Question: Why were you able to focus more for those two fights?

JULIUS INDONGO: The other fights were happening at home and we used to be too much like let a lot of people in the camp – we used to share invitations – for the two last fights anyway. The fight was for the championship so there was something that we needed to achieve and change and to improve our image (if we want) to be known in the world. We had to have focus only on me and the potential and that’s the only way the world was going to get to see me. The promotion had known what was happening with me and letting everyone else know. So now everyone was going to see something new again, I know. I have no doubt. I know. All I can say is just only if maybe knockout come it may be late. But waking up, the day of fight, be skilful and focused – everything is in position. The crowd or the fans, or Terence’s home crowd won’t intimidate me – that is nothing, I cannot afford it, so I travel the same way – it is always the same.

Question: Since you won in the hometowns of the last two titles fights how much confidence does that give you?

JULIUS INDONGO: Actually they are different conditions I don’t particularly mind because it is already past. My focus is that it is a blessing from God to keep me and not to let me wander in a sense, and to ask for a provision for myself, my president and my commander in the office that wherever I travel I will be representing all of Namibia. It’s like I have the whole country of Namibia on my shoulders issued by my president so I have to rely on the game plan and that is the confidence that I rely. So if I am stepping there I know that my country and Africa is on my shoulders and when the team travels from Namibia to the fight I can only focus on the fight so it motivated me a lot. So I have to focus only on this fight.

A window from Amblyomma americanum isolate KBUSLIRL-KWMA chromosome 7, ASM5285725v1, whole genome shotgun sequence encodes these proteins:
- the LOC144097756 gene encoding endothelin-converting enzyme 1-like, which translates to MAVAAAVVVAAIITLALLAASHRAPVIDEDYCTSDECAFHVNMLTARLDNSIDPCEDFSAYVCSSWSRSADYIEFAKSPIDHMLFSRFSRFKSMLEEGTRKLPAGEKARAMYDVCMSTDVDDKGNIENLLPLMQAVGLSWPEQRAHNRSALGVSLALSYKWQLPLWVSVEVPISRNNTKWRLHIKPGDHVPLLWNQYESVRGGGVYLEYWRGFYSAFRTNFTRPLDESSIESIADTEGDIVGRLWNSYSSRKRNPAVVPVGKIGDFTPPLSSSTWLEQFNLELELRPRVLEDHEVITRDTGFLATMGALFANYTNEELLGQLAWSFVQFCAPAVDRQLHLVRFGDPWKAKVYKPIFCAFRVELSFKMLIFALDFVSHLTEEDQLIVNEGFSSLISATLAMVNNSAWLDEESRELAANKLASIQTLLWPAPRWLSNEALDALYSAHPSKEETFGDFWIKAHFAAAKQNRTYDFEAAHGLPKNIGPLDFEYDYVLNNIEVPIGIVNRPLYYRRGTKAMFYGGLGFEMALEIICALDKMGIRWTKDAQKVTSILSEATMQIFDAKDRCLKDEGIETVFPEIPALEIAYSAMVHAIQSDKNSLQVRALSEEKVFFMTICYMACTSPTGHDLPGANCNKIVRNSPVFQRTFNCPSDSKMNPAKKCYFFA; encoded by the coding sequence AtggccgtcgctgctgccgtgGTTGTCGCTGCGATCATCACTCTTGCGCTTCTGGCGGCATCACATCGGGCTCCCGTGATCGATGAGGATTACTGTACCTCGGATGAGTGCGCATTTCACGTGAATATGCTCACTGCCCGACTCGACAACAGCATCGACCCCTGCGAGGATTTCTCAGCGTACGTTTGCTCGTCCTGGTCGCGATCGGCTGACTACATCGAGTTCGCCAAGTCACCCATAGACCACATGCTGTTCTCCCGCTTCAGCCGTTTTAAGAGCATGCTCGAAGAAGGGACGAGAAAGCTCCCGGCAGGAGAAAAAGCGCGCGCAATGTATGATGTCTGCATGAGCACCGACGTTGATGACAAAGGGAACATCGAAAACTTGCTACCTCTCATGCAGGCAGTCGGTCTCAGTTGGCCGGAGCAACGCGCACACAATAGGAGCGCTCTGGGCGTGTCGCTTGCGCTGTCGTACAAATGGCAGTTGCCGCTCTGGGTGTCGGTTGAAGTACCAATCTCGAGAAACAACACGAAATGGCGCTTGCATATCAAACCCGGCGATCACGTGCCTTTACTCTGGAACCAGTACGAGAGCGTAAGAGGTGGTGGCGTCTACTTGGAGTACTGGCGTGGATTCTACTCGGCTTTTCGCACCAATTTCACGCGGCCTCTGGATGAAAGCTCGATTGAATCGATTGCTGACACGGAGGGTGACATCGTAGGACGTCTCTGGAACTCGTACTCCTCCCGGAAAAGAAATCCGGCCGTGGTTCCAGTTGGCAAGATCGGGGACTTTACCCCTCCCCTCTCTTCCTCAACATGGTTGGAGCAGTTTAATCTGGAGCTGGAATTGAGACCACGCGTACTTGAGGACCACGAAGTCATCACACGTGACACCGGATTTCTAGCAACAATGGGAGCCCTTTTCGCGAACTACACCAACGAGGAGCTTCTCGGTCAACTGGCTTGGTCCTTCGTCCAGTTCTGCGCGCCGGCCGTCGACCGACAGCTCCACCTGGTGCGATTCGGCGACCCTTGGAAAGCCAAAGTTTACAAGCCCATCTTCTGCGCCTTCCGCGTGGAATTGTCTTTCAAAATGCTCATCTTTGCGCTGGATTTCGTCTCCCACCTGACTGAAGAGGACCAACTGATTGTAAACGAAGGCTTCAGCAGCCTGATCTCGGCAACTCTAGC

Question: Where did you train for this fight?
JULIUS INDONGO: When I saw Crawford requested to fight the winner of the fight between me Troyanovsky, which is when I started training for this fight because we don’t have any power and the only way to rely on the big guns when they are requested for it. So when they gave us the offer we had to go for it so that’s when I started training. I trained at home in Namibia – where I have always been training. (He came to the States early and trained in Freddie Roach’s gym in Hollywood).